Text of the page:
The Secret Ingredient for the Best Stuffed Peppers
Stuffed peppers can take many forms, but there’s one simple secret ingredient that will make any version the absolute most delicious you’ll ever eat. So what’s the secret to the best stuffed peppers ever.
But hear me out! The thing about most stuffed bell pepper recipes is that they call for salt in the filling not for the peppers themselves. Without salt the peppers are flabby and bland merely a filling case. With a sprinkle of salt they transform into a sweet and powerfully savory part of the dish.
OK, more than a sprinkle; you’ll want to salt the inside and outside (if you’ve peeled the peppers—if not you can skip the outside part) and then be sure to properly salt the filling too.
Do this for big stuffed bell peppers and little stuffed jalapeño poppers, whether you bake, broil, or grill them. Do it for cheese-stuffed chiles rellenos too. And use this trick when you make stuffed tomatoes and stuffed zucchini boats as well. Just remember that different types of salt taste more or less salty than others so start cautiously and add more to taste.
Stuffed peppers are so easy that I’m going to give you a wing-it recipe. Substitute at will. Nice additions might be finely chopped raisins, olives, capers, hard-boiled eggs, beans, grated zucchini, or crumbled cheese. Just follow the two salting steps you might otherwise forget about and you’ll be amazed at how much better these taste than the last ones you ate.
How to Make the Best Stuffed Bell Peppers
- Uncooked rice, any kind, about 1/2 cup
- 4 bell peppers, any color or size, washed, 1/2 inch from the top, cores and ribs discarded
- 1 medium onion, chopped into sizes you like to eat
- 2 garlic cloves, minced or pressed
- 1 pound of ground meat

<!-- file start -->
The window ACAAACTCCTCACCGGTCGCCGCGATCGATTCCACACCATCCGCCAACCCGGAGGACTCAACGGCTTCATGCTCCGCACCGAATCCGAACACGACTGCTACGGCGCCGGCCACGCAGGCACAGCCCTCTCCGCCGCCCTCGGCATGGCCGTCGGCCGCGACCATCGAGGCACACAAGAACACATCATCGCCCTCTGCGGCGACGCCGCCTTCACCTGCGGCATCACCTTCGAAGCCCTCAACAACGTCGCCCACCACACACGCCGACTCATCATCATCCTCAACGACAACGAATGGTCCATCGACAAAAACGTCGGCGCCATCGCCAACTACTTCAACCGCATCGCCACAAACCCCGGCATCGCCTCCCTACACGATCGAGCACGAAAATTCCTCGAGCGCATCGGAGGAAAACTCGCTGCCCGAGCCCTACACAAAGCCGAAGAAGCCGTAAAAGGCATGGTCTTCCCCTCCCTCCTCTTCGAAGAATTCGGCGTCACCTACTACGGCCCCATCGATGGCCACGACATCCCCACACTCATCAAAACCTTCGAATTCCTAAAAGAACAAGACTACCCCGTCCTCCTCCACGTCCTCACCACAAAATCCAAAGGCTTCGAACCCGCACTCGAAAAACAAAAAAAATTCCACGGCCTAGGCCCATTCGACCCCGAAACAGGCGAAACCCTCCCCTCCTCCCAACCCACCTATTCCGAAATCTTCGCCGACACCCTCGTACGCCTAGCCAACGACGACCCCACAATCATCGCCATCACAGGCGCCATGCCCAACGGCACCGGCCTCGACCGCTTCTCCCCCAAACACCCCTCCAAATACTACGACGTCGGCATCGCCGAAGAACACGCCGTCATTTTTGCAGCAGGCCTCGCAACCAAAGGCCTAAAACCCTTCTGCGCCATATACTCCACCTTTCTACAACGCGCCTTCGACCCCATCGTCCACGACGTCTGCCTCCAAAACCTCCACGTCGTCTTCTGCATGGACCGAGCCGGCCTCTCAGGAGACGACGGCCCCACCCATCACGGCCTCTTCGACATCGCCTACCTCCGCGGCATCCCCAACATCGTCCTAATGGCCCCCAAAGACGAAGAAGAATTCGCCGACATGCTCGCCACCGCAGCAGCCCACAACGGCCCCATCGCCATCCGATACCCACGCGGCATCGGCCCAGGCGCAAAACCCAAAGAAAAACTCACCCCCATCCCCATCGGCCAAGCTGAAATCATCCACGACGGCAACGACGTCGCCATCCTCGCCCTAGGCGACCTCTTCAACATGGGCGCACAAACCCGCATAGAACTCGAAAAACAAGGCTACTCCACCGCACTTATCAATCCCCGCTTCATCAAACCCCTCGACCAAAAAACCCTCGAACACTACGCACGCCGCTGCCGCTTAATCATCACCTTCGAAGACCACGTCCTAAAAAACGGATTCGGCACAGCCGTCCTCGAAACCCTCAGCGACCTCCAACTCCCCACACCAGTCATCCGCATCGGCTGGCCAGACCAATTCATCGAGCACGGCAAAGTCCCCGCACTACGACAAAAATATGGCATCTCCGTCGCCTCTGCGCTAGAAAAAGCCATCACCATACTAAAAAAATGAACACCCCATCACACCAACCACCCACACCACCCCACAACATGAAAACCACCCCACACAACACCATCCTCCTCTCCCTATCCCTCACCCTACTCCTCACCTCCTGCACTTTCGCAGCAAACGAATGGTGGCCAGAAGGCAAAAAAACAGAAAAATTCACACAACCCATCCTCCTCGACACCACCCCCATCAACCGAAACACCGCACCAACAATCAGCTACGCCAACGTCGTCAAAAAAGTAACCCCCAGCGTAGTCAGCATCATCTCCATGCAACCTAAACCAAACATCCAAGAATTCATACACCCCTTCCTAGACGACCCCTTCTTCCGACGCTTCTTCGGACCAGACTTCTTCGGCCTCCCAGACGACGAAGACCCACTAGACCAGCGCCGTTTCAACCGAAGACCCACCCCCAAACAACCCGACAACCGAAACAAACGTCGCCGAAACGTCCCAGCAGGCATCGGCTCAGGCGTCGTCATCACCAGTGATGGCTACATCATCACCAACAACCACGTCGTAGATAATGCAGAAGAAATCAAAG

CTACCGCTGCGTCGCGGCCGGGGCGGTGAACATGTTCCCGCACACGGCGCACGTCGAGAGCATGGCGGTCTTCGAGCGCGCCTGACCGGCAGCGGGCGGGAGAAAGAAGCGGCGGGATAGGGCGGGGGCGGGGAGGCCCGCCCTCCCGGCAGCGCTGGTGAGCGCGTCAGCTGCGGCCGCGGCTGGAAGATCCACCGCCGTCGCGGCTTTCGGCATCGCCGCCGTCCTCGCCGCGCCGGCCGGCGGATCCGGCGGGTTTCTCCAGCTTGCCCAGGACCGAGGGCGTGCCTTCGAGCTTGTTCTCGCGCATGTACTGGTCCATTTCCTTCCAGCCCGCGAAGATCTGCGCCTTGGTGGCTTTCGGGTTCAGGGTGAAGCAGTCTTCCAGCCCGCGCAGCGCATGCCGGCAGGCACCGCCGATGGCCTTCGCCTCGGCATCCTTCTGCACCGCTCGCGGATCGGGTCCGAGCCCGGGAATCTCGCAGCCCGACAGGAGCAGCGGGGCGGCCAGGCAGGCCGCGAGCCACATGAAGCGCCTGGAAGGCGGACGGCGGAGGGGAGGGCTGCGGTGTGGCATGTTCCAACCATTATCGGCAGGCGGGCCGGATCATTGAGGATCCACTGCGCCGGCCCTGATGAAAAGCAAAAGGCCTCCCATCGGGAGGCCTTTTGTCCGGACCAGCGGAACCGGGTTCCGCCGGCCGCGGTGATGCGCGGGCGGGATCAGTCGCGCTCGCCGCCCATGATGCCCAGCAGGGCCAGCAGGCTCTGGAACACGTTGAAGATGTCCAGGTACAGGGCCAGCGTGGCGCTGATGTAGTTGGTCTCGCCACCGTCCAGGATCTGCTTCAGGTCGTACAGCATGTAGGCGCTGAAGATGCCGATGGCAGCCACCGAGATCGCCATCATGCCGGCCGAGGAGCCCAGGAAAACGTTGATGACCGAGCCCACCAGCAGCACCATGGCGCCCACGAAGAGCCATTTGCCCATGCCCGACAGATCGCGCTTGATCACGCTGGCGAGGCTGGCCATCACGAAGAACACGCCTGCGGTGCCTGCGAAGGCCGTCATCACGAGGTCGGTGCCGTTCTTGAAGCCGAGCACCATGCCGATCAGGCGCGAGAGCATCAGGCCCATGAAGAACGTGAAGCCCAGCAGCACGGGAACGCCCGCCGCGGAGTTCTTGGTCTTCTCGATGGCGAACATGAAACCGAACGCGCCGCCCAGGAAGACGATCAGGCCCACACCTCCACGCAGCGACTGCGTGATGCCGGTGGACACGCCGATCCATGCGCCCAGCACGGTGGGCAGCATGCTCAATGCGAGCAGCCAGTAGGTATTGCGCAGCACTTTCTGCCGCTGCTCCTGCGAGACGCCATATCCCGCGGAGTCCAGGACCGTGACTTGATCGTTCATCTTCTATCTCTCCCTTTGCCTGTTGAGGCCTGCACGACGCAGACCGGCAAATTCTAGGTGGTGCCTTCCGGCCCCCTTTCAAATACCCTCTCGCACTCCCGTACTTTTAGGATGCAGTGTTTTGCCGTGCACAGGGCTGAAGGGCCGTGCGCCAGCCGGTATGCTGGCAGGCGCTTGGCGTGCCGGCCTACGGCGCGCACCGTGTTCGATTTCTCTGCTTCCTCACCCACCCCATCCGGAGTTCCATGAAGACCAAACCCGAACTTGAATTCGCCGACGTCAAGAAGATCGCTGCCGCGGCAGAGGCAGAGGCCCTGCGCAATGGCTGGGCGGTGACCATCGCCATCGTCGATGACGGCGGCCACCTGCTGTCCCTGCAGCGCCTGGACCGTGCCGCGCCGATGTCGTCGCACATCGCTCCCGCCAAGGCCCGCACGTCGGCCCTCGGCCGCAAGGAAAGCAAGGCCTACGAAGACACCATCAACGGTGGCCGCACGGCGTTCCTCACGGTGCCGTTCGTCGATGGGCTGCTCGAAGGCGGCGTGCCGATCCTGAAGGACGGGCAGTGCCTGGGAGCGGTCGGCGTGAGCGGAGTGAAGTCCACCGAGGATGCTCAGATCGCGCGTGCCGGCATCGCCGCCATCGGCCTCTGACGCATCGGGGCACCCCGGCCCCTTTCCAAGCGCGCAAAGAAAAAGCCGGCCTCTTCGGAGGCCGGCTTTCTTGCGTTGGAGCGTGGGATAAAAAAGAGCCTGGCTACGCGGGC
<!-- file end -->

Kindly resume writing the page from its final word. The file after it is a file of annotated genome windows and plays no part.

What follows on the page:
- Worcestershire sauce
- Some form of tomato: chopped fresh, canned (small can oughta do it) tomato sauce, even ketchup
- 1 egg
- Grated cheese
1. Cook the rice as usual. Feel free to swap in any whole grain instead.
2. While that’s cooking, start water boiling in a pot big enough to hold your four peppers. Stir in enough salt to make it as salty as seawater, at least a tablespoon per four quarts.
3. When the water boils, dump in your peppers. Let them sit until they’re just starting to get soft, about three minutes. Remove them from the water with tongs and let the peppers drain in a colander while you prepare the filling.
4. Put a big knob of butter into a pan and heat over medium high. When the butter foams tip in the onions and cook until soft, a couple of minutes. Shake some salt over them.
5. Stir in the garlic and cook until fragrant.
6. Stir in the meat and cook until it’s no longer pink. Salt the living hell out of it, and chuck Worcestershire on it until it tastes good to you.
7. Put the meat in a bowl and let it sit for a few minutes. Stir in the rice. Stir in whatever tomato form you’re using until the mixture looks nice and moist and juicy. Taste for salt—you want this thing good and salty so go nuts. Put some pepper on there too. Taste it again. Hey that’s not bad. Maybe you’ll eat lunch right here over the sink.
8. Crack the egg on top of the meat and rice and stir it up good.
9. Sprinkle salt all over the peppers, inside and outside. Stand them up in a 9-inch square baking dish.
10. Using a soup spoon, squish the stuffing into the peppers, making sure to pack it in tightly. I despise cheese but there are people who seem to like it, so if you are one of them, throw your grated cheese over the top now. Yuck. You just ruined it, but OK.